Gartner: Three Sustainable Supply Chain Tips For Leaders
With sustainability becoming a fundamental part of how retail supply chains operate, it has become vital that retail supply chain leaders understand the best way to meet consumer’s level of concern around a greener approach.
Speaking during the virtual EMEA Gartner Supply Chain Symposium/Xpo 2020, Tom Enright, VP Analyst at Gartner, said: “They’ve moved away from just selling products to also really listening to consumers’ environmental concerns about how orders are delivered.”
1. Offer more sustainable delivery speeds
Consumers don’t always require their orders fulfilled as quickly as retailers think they do. Buyers can be flexible and open to alternatives, particularly when offered environmental impact information.
For example, the planting of trees in exchange for a carbon-reducing delivery method is a highly effective incentive for consumers to wait longer for a package delivery. While for retailers, the extra lead time allows for better inventory distribution across the supply chain.
2. Provide recyclable packaging
Numerous consortia, foundations and alliances have come to the fore in recent years to allow organisations to meet the challenging environment of legislation, technology and post-use options concerning packaging. You should ensure your firm works with these groups as the complexity of circular economies and new packaging technologies is too extensive for any individual company to tackle alone.
Firms are supporting sustainable packaging in innovative ways. For example, one organisation is aiming to decrease ocean waste by purchasing plastic from consumers and selling it to manufacturers to reuse while another offers reusables totes for consumer home delivery and the recycling of empty plastic containers.
3. Accept re-commerce as part of sustainable retailing
Consumers are increasingly rejecting the throwaway culture. This creates a market for what may be referred to as re-commerce. Lots of retailers, particularly sellers of apparel, footwear and accessories, provide services offering consumers to donate or resell their unwanted items instead of offloading them to landfills.
The number of companies reselling or recycling used clothing is accelerating. This includes established retailers such as REI, H&M, Patagonia and Primark, including new online players such as Poshmark, The RealReal and Kidizen. Research shows that within the subsequent 10 years, the resale market will exceed over US$80bn in value, outpacing fast fashion’s anticipated value of US$43bn.
As the circular economy takes hold globally, retailers must introduce sustainability into their entire supply chains. Responsible retailing can no longer be seen as an expensive inconvenience but a mainstream requirement.
Pandora and IBM digitise jewellery supply chain
Pandora has overhauled its global supply chain in partnership with IBM amid an ecommerce sales boom for its hand-finished jewellery.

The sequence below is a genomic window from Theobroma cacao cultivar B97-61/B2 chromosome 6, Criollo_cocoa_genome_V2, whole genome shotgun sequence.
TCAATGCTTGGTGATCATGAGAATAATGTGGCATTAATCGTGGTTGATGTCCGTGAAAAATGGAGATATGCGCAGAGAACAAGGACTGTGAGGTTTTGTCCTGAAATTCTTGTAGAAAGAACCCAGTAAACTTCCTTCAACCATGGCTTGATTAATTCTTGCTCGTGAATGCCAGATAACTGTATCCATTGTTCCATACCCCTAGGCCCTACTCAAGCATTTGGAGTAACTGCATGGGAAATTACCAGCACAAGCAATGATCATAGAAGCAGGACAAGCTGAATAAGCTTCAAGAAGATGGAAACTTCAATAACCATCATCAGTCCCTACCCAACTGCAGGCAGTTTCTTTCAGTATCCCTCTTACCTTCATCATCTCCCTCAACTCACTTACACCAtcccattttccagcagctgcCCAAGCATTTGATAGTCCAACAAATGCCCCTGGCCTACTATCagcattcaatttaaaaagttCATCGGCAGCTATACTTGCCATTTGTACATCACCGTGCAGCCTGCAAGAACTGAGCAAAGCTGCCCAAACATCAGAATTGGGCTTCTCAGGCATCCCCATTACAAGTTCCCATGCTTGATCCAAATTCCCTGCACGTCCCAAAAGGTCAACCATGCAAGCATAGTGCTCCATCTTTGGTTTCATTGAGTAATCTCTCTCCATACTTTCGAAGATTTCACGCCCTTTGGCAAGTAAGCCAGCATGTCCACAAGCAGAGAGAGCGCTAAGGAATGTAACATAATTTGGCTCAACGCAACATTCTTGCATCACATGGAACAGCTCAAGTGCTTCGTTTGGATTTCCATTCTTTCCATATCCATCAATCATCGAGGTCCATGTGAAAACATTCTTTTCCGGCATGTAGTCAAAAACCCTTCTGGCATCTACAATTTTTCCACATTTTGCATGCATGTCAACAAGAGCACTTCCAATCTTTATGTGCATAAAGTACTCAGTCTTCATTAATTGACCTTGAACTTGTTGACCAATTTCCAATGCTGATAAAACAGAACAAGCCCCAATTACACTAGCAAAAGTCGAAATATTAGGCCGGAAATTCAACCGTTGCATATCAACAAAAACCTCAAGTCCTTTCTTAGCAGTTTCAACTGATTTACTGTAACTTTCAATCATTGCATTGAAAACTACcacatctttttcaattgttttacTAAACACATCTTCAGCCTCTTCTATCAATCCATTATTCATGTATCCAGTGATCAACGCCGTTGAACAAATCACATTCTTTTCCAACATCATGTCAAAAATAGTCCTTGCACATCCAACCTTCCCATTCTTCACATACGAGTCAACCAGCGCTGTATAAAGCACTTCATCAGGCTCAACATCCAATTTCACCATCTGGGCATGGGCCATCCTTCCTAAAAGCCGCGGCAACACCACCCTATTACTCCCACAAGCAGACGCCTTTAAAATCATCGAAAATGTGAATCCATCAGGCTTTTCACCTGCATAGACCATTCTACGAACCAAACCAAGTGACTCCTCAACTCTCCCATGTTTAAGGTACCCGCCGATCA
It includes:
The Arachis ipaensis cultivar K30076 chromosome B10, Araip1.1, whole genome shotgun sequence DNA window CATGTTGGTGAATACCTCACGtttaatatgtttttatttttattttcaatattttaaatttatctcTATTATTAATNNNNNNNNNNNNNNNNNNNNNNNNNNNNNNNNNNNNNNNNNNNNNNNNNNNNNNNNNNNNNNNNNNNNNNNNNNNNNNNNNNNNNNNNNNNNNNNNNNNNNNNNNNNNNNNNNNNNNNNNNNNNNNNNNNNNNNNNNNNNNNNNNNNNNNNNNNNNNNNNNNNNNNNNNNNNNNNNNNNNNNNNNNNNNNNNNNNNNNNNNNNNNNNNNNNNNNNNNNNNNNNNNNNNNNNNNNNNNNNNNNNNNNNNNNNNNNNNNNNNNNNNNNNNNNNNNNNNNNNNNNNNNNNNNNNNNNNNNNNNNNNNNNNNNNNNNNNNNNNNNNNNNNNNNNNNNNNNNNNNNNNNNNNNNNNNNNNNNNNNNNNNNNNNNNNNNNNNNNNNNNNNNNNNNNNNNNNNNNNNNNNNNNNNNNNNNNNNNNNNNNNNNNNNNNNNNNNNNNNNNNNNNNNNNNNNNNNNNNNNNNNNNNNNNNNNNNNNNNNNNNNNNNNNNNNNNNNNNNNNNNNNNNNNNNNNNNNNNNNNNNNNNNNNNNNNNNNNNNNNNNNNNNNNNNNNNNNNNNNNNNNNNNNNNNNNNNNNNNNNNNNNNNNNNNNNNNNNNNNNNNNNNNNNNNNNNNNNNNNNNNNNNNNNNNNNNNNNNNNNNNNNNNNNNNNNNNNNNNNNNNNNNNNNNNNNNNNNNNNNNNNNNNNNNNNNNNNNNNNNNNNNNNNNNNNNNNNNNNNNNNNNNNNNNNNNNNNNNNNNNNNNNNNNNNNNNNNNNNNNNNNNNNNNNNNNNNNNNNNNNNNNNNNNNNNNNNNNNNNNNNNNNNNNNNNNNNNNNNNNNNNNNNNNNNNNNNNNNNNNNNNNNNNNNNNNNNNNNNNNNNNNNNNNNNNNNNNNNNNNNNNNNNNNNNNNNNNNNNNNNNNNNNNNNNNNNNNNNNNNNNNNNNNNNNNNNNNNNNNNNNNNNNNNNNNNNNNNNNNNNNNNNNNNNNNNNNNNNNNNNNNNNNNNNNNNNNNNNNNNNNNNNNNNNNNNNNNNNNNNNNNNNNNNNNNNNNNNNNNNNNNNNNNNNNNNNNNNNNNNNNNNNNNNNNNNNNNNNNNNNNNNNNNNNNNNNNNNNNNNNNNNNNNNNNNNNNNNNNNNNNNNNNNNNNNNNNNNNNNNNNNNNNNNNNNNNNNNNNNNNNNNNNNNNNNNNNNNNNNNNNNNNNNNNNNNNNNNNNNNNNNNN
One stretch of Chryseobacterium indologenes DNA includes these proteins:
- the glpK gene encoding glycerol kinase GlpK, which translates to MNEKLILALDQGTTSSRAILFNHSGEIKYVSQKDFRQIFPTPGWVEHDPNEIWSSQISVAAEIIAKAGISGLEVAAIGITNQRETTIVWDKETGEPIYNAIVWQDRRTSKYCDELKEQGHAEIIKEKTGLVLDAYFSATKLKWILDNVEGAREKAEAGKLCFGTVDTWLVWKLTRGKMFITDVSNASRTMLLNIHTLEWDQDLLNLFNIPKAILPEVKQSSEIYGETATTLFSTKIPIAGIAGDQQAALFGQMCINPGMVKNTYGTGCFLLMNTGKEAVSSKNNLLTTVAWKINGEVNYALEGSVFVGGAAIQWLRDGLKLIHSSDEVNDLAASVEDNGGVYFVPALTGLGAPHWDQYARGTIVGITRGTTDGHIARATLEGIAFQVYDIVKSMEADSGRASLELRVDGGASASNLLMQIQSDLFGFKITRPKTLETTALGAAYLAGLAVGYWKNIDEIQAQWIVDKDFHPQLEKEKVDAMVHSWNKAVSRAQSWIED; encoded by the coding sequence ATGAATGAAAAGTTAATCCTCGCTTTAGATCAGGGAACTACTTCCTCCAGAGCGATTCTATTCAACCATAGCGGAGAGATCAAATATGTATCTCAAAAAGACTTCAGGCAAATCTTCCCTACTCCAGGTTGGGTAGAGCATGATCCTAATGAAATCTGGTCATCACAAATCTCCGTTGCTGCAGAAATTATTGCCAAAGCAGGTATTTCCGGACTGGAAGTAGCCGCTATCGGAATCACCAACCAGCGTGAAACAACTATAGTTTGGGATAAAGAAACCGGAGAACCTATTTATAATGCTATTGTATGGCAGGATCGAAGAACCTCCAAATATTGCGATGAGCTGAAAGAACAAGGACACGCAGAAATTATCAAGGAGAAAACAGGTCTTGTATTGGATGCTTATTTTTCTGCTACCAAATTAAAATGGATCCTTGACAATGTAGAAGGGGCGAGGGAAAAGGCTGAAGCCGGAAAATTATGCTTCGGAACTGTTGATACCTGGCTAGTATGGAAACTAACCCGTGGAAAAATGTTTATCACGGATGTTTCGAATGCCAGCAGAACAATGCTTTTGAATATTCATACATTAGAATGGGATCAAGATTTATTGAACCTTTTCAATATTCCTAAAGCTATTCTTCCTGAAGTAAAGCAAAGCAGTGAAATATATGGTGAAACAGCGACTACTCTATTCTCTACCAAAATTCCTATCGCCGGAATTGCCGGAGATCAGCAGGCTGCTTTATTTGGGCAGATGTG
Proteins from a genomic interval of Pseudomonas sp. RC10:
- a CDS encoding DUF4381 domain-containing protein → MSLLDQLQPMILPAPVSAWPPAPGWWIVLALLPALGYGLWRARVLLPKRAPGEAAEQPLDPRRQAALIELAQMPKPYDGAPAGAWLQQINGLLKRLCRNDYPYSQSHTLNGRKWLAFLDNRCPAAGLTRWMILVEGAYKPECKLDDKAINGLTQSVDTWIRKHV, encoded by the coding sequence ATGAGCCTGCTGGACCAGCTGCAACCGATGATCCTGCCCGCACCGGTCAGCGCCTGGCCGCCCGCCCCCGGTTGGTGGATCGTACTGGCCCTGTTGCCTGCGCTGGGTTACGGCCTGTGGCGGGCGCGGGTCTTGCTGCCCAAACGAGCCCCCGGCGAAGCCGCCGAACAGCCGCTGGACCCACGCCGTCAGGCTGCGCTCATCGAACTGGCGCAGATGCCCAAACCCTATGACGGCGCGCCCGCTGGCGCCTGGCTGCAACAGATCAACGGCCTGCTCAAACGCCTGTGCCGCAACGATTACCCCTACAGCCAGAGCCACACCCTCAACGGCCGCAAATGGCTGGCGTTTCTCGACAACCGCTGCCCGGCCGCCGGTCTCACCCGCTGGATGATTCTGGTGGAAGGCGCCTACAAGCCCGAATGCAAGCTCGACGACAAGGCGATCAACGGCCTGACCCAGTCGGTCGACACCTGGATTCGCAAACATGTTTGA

The company found international success offering customisable charm bracelets and other personalised jewellery though its chain of bricks and mortar retail destinations. But in 2020, as the COVID-19 outbreak forced physical stores to close, Pandora strengthened its omnichannel operations and doubled online sales.
A focus on customer experience included deploying IBM’s Sterling Order Management, increasing supply chain resiliency and safeguarding against disruption across the global value chain.
Pandora leverages IBM Sterling Order Management as the backbone it its omnichannel fulfilment, with Salesforce Commerce Cloud powering its ecommerce. Greater automation across its channels has boosted the jeweller’s sustainability credentials, IBM said, streamlining processes for more efficient delivery. It has also given in-store staff and virtual customer service representatives superior end-to-end visibility to better meet consumer needs.
Jim Cruickshank, VP of Digital Development & Retail Technology, Pandora, said the digital transformation journey has brought “digital and store technology closer together and closer to the customer”, highlighting how important the customer journey remains, even during unprecedented disruption.
"Our mission is about creating a personal experience and we've instituted massive platform changes with IBM Sterling and Salesforce to enable new digital-first capabilities that are much more individualised, localised and connected across channels and markets,” he added.
Pandora’s pivot to digital
The pandemic forced the doors closed at most of Pandora’s 2,700 retail locations. To remain competitive, it pivoted to online retail. Virtual queuing for stores and virtual product trials via augmented reality (AR) technology went someway to emulating the in-store experience and retail theatre that is the brand’s hallmark. Meanwhile digital investments in supply chain efficiency was central to delivering on consumer demand.
“Consumer behaviour has significantly shifted and will continue to evolve with businesses needing to quickly adapt to new preferences and needs,” said Kareem Yusuf, General Manager, AI Applications and Blockchain, IBM. “To address this shift, leading retailers like Pandora rely on innovation to increase their business agility by enabling and scaling sustainable supply chain operations using AI and cloud.”
Yusuf said Pandora’s success was indicative of how to remain competitive by “finding new ways to create differentiated customer experiences that protect their enterprises from disruptions to help mitigate risk and accelerate growth”.